Capital Shares, and a New Perspective on Production Functions.” mimeo
"... Standard growth theory implies that steadystate growth in the presence of exponential declines in the prices of computers and other capital equipment requires a CobbDouglas production function. Conventional wisdom holds that capital shares are relatively constant, so that the CobbDouglas approach ..."
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Cited by 48 (0 self)
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Standard growth theory implies that steadystate growth in the presence of exponential declines in the prices of computers and other capital equipment requires a CobbDouglas production function. Conventional wisdom holds that capital shares are relatively constant, so that the CobbDouglas approach might be a good way to model growth. Unfortunately, this conventional wisdom is misguided. Capital shares exhibit substantial trends and fluctuations in many countries and in many industries. Taken together, these facts represent a puzzle for growth theory. This paper resolves the puzzle by (a) presenting a production function that exhibits a shortrun elasticity of substitution between capital and labor that is less than one and a longrun elasticity that is equal to one, and (b) providing microfoundations for why the production function might take the CobbDouglas form in the long run.
The Theory of Assortative Matching Based on Costly Signals
 REVIEW OF ECONOMIC STUDIES
, 2009
"... We study twosided markets with a finite numbers of agents on each side, and with twosided incomplete information. Agents are matched assortatively on the basis of costly signals. Asymmetries in signaling activity between the two sides of the market can be explained either by asymmetries in size or ..."
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Cited by 48 (4 self)
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We study twosided markets with a finite numbers of agents on each side, and with twosided incomplete information. Agents are matched assortatively on the basis of costly signals. Asymmetries in signaling activity between the two sides of the market can be explained either by asymmetries in size or in heterogeneity. Our main results identify general conditions under which the potential increase in expected output due to assortative matching (relative to random matching) is o¤set by the costs of signaling. Finally, we look at the limit model with a continuum of agents, and point out differences and similarities to the finite version. Technically, the paper is based on the elegant theory about stochastic order relations among differences of order statistics, pioneered by R. Barlow and F. Proschan (1966) in the framework of reliability theory.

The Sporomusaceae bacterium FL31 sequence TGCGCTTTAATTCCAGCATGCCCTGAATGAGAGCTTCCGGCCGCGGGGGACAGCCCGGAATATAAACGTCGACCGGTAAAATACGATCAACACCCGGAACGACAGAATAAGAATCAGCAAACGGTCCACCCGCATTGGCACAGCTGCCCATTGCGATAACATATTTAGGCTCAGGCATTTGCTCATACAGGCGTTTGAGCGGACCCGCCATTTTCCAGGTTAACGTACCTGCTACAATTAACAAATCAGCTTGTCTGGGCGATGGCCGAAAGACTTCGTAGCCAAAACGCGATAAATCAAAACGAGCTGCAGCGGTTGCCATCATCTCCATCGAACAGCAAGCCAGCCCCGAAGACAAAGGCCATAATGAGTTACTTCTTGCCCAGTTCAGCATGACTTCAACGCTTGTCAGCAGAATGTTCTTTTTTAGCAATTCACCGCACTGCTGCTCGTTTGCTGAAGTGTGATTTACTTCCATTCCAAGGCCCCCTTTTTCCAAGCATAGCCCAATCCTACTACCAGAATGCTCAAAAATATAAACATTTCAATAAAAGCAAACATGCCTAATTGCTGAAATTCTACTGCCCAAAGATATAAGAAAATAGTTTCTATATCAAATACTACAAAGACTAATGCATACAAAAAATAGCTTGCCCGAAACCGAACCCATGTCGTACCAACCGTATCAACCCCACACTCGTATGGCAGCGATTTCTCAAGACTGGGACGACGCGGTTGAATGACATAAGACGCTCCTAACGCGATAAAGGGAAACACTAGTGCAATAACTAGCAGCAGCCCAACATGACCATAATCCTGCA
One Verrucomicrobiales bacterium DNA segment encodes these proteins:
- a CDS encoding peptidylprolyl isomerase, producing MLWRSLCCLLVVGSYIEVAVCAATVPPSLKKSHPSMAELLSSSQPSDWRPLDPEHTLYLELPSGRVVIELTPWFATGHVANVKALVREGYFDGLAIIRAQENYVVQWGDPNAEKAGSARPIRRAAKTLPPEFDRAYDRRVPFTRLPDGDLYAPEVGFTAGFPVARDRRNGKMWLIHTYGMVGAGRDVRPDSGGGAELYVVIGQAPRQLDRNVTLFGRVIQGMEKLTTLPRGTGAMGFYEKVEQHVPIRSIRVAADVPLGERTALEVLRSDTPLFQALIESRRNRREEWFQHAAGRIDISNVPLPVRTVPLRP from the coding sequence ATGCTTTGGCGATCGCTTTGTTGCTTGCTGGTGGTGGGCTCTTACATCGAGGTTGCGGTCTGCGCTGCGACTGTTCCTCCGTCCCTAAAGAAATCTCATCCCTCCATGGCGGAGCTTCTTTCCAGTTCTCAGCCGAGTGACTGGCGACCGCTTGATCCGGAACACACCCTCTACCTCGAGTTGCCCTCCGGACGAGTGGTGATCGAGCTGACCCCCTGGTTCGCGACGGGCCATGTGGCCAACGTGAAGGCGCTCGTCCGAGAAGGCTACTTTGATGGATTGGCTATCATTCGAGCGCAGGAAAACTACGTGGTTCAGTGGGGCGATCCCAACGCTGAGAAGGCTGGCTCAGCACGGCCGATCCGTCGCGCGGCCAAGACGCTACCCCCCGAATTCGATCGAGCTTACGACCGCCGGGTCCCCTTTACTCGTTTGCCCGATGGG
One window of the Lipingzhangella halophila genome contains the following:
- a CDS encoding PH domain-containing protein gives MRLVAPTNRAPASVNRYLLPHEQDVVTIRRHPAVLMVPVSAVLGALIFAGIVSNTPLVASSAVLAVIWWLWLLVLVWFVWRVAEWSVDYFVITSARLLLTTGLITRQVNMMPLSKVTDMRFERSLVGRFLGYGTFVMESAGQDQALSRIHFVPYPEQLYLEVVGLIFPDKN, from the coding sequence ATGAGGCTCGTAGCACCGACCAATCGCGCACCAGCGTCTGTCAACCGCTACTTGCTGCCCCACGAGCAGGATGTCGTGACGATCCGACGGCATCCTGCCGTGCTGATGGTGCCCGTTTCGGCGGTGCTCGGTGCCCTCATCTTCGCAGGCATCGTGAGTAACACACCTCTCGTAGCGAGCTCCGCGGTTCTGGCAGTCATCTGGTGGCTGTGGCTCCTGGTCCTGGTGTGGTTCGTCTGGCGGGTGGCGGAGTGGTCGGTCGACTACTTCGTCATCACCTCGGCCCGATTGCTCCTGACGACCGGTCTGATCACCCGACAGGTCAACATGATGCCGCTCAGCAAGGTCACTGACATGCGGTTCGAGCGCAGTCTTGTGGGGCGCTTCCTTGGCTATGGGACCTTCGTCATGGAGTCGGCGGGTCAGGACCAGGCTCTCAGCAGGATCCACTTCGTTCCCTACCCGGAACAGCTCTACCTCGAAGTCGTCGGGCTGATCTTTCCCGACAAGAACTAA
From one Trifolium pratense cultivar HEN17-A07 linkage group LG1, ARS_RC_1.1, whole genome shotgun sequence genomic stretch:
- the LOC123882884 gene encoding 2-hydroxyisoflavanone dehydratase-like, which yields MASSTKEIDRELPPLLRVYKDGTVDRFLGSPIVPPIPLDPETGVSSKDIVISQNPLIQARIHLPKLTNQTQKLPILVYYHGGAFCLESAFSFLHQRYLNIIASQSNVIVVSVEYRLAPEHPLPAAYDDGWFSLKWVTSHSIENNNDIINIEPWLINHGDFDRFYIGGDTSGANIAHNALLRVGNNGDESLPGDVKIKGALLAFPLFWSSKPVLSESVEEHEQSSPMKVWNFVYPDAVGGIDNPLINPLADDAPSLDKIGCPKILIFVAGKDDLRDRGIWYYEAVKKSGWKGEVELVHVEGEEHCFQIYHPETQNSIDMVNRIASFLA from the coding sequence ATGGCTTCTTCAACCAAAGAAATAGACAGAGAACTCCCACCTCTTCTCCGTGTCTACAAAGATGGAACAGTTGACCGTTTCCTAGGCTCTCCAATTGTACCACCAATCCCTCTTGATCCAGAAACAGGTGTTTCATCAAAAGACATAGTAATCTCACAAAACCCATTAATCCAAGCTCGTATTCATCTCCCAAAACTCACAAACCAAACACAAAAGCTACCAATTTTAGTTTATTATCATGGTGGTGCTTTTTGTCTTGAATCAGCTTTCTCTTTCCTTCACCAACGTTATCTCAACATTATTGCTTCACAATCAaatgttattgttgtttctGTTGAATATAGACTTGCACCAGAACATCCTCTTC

Factor Substitution and Factor Augmenting Technical Progress in the US
 Extended 2004 version: ECB Working Paper series
, 2007
"... Abstract: Using a normalized CES function with factoraugmenting technical progress, we estimate a supplyside system of the US economy from 1953 to 1998. Avoiding potential estimation biases that have occurred in earlier studies and putting a high emphasis on the consistency of the data set, requir ..."
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Cited by 28 (7 self)
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Abstract: Using a normalized CES function with factoraugmenting technical progress, we estimate a supplyside system of the US economy from 1953 to 1998. Avoiding potential estimation biases that have occurred in earlier studies and putting a high emphasis on the consistency of the data set, required by the estimated system, we obtain robust results not only for the aggregate elasticity of substitution but also for the parameters of labor and capital augmenting technical change. We find that the elasticity of substitution is significantly below unity and that the growth rates of technical progress show an asymmetrical pattern where the growth of laboraugmenting technical progress is exponential, while that of capital is hyperbolic or logarithmic.
Population and Ideas: A Theory of Endogenous Growth
, 2001
"... This paper proposes that such a justification can be found if the linearity is located in an endogenous fertility equation. It is a fact of nature that the law of motion for population is linear: people reproduce in proportion to their number. By itself, this linearity will not generate per capit ..."
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Cited by 27 (0 self)
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This paper proposes that such a justification can be found if the linearity is located in an endogenous fertility equation. It is a fact of nature that the law of motion for population is linear: people reproduce in proportion to their number. By itself, this linearity will not generate per capita growth, but it is nevertheless the first key ingredient of such a model. The second key ingredient is increasing returns to scale. A justification for increasing returns, rather than linearity in the equation for technological progress, is the fundamental insight of the ideabased growth literature according to this view. Endogenous fertility together with increasing returns generates endogenous growth